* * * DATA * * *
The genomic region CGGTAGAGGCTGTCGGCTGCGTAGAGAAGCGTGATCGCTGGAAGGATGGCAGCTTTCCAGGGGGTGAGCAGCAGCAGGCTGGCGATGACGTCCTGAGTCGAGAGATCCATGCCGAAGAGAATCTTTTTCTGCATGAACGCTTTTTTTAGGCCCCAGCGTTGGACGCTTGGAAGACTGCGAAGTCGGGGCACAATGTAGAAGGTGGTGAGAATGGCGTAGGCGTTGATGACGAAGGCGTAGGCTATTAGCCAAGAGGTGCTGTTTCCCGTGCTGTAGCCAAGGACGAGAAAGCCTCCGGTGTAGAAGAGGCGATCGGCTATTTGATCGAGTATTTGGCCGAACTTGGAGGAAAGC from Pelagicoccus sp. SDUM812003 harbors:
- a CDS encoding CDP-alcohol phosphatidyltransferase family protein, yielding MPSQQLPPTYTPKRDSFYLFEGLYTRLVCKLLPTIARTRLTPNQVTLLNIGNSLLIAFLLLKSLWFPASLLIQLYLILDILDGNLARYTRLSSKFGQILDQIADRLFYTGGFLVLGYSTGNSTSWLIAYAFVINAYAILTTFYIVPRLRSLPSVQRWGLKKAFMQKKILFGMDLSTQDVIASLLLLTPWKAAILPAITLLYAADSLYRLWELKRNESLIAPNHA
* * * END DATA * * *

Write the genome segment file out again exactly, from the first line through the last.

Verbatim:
The genomic region CGGTAGAGGCTGTCGGCTGCGTAGAGAAGCGTGATCGCTGGAAGGATGGCAGCTTTCCAGGGGGTGAGCAGCAGCAGGCTGGCGATGACGTCCTGAGTCGAGAGATCCATGCCGAAGAGAATCTTTTTCTGCATGAACGCTTTTTTTAGGCCCCAGCGTTGGACGCTTGGAAGACTGCGAAGTCGGGGCACAATGTAGAAGGTGGTGAGAATGGCGTAGGCGTTGATGACGAAGGCGTAGGCTATTAGCCAAGAGGTGCTGTTTCCCGTGCTGTAGCCAAGGACGAGAAAGCCTCCGGTGTAGAAGAGGCGATCGGCTATTTGATCGAGTATTTGGCCGAACTTGGAGGAAAGC from Pelagicoccus sp. SDUM812003 harbors:
- a CDS encoding CDP-alcohol phosphatidyltransferase family protein, yielding MPSQQLPPTYTPKRDSFYLFEGLYTRLVCKLLPTIARTRLTPNQVTLLNIGNSLLIAFLLLKSLWFPASLLIQLYLILDILDGNLARYTRLSSKFGQILDQIADRLFYTGGFLVLGYSTGNSTSWLIAYAFVINAYAILTTFYIVPRLRSLPSVQRWGLKKAFMQKKILFGMDLSTQDVIASLLLLTPWKAAILPAITLLYAADSLYRLWELKRNESLIAPNHA